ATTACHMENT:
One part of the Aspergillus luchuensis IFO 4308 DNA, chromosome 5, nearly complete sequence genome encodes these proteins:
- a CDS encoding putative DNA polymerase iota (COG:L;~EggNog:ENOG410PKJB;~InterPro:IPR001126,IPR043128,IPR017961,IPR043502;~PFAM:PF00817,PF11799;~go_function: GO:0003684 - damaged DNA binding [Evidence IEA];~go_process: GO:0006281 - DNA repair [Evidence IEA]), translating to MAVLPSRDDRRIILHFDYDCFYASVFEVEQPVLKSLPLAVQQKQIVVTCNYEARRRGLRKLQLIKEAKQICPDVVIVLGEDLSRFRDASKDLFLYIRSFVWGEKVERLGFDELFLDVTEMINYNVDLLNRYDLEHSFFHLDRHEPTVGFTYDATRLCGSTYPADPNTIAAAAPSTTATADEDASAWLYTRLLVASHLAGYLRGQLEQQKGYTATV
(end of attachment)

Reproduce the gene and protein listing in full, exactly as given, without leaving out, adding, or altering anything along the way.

One part of the Aspergillus luchuensis IFO 4308 DNA, chromosome 5, nearly complete sequence genome encodes these proteins:
- a CDS encoding putative DNA polymerase iota (COG:L;~EggNog:ENOG410PKJB;~InterPro:IPR001126,IPR043128,IPR017961,IPR043502;~PFAM:PF00817,PF11799;~go_function: GO:0003684 - damaged DNA binding [Evidence IEA];~go_process: GO:0006281 - DNA repair [Evidence IEA]), translating to MAVLPSRDDRRIILHFDYDCFYASVFEVEQPVLKSLPLAVQQKQIVVTCNYEARRRGLRKLQLIKEAKQICPDVVIVLGEDLSRFRDASKDLFLYIRSFVWGEKVERLGFDELFLDVTEMINYNVDLLNRYDLEHSFFHLDRHEPTVGFTYDATRLCGSTYPADPNTIAAAAPSTTATADEDASAWLYTRLLVASHLAGYLRGQLEQQKGYTATV